Why It’s Never Silly To Take Inspiration From Movies
Almost all of us had admiration for a Disney character in our childhoods. Perhaps some children jumped from the bed like Buzz Lightyear in the morning, or some rehearsed their wedding with Prince Charming in full costume in front of all their teddy bears. However, as we grow up, we still respect the ideal in those characters – but often don’t use them to direct our actions.
However, it’s important not to take this sense of ‘growing up’ too far. While taking inspiration from a movie character can look silly on the surface – sometimes it can be absolutely fine to do. Sometimes, the written experience of someone crafting a character arc through cinema or television can touch you like no other depiction can. If literature and music has this impact on us – why not movies?
Of course, sometimes things can go awry. We can’t imagine how many young adults jumped around the local forest or how many disillusioned office workers tried to form their own Fight Club. But it can be that depending on your consumption, you find inspiration from healthier sources.To illustrate this point further, and reduce any guilt you might feel for gaining inspiration from select movies – we would like to explore why, how, and when this all might be appropriate:
Why do we go to the movies? To see 100-tonne robots fight and tear each other apart? To see superheroes clash against aliens and one another? To escape into an unknown world of fantasy, dragons and spells? Depending on your tastes, it might be all of these and more. But we’d suggest that while this can provide the guiding context for a movie – it’s often not why we go and watch them. Most of us have seen incredible CGI by now, and while it still doesn’t fail to impress when done right, we hardly go only to see the latest in graphics technology.
We go for emotional stimulus. At the cinema, much like listening to music or reading a well-crafted novel, we experience emotions outside of the current context of our lives. It’s why the danger of a spy mystery can be so alluring, or the tragedy of a thriller can be so enthralling, or why a sad romantic film can leave you in puddles of tears.
It can seem as though the value starts and ends here, but it really doesn’t. A movie can do many things. For example, arguably one of the most brilliant, hardest-to-watch, tragic and well-made movies ever put to the screen, Schindler’s List (2004), gave life to a historical tragedy the likes of which the world has never seen before. While an obvious re-enactment, it helped many connect with the horrors of that time and internalize the history they knew just that little bit more presently. This can only be a good thing.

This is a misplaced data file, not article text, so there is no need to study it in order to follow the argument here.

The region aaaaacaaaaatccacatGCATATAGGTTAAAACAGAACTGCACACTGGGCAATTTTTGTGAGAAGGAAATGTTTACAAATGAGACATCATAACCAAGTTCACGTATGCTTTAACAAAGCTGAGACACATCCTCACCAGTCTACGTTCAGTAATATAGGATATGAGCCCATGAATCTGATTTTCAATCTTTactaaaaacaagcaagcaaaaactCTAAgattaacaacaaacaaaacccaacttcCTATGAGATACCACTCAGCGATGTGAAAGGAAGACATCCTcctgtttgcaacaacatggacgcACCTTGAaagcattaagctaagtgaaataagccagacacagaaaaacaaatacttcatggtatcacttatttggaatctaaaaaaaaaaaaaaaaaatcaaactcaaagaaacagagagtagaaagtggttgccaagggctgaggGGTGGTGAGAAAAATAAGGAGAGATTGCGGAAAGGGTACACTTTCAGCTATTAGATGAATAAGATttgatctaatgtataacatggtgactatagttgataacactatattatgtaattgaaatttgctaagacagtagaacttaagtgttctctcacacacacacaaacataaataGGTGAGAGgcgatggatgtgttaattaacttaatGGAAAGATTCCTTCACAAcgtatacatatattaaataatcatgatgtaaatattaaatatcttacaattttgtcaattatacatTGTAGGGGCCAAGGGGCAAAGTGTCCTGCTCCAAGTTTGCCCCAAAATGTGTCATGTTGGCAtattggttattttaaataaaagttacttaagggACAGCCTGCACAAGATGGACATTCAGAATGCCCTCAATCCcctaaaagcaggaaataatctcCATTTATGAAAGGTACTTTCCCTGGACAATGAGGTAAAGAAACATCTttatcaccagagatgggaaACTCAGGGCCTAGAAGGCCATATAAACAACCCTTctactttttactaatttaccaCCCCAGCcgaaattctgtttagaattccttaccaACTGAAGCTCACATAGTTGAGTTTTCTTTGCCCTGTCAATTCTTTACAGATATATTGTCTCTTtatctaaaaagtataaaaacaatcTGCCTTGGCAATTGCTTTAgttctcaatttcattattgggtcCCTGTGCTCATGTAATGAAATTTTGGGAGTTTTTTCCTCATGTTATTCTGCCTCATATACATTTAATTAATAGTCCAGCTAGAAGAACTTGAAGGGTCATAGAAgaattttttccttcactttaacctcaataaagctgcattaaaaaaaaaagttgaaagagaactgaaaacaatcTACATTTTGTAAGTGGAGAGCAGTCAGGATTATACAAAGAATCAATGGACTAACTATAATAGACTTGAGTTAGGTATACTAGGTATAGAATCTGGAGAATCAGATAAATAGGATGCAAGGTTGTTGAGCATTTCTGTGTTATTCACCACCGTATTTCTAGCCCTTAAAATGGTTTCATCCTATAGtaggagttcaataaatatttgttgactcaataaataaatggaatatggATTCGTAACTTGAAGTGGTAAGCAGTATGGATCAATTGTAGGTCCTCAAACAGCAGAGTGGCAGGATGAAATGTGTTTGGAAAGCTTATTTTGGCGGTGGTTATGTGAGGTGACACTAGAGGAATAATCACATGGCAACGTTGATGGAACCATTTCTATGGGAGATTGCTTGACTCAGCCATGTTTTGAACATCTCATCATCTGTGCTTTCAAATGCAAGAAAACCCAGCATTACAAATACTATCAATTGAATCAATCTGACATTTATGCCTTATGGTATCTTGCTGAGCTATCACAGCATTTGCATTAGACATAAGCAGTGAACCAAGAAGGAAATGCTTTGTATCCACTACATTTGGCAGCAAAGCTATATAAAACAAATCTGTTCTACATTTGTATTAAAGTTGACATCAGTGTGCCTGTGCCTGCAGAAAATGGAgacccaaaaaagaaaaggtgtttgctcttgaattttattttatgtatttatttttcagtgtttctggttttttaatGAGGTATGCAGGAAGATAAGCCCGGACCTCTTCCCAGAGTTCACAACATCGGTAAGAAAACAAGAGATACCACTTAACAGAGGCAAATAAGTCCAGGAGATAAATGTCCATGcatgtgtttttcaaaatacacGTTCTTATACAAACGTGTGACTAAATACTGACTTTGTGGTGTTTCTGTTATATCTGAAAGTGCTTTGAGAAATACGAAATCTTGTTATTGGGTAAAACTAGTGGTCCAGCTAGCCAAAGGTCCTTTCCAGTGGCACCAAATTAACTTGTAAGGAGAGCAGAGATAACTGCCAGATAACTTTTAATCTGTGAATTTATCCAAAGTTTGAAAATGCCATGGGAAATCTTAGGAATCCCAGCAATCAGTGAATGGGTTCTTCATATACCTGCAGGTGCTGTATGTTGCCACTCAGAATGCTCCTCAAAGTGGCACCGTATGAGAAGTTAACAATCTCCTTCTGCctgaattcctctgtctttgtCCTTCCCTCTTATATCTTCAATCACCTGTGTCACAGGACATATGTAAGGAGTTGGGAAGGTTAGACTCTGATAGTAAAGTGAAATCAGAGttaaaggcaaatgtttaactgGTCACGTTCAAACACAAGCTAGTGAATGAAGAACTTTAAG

Cinema Can Be Redemptive
Just like reading a book at the right time has the power to save a life, a great movie can potentially help someone overcome the issues they are experiencing, or soothe a problem they are grappling with. Provided you select your content wisely, you might be able to see virtues you would also like to embody. Screenwriters pour-over characters to make them believable and provided the script is good, there can be real revelations to be had.
For example, consider how films such as Lars & The Real Girl, a film that might first seem comical due to its premise, overcome itself and espouse the true value of community and honesty with yourself. Movies such as A Beautiful Mind or Dead Poets Society can help you connect with life lessons, some through admiring the struggles of those who really lived. In some cases, biopics can help you connect with someone as if they were living and breathing in front of you. The nobility of a professional depicted might give you inspiration for MSN nurse educator programs as a career, or simply to espouse the virtues shown.
If you walk away from one of these experiences having learned something in just the right presented context, you shouldn’t feel guilty about that. You should be happy with the experience.
Outside The Bounds
Life, for most of us, moves much different to that of a film. We have our daily responsibilities, our three-act structures are often elongated over the course of an entire lifetime, with many smaller versions implanted throughout. We are usually bound by logic, society, and the role we play in it. But a movie has the chance to elevate certain lessons outside the bounds of what you consider ‘normal.’ Here, you might have space to think and consider ideas outside the exacting realms of logic. This is why it can be so tiring watching movies with someone who points out every single fallacy or suspension-of-disbelief requiring moment.
For example, most of us aren’t going to train in order to redeem ourselves through a boxing tournament. But ask many middle-aged men what the most inspiring movie they watched in their younger years was – and we’d bet many of them would suggest Rocky. His courage, his willingness to try, to train and to overcome his hurdles lifted him outside the bounds of logic and helped him become a cultural icon.
It can also be worthwhile to know that cinema can break prejudices. Not only are movies both more immediately accessible than books and music, but it can depict, in a form most people can understand, societies, communities, historical events, and struggles faced worldwide. On top of that, it’s important to know that this doesn’t mean human issues need to be depicted as a straight 1:1 of real life. Eternal human struggles such as the connection of family, xenophobia, power, and other problems can be displayed in a form more readily digestible. Does this mean every movie is a political piece? Of course not. But sometimes, it can be that prejudices are broken. And that’s mostly always going to be a good thing.
With these tips – you’re certain to never feel guilty about taking movie inspiration again. Because after all – why should you?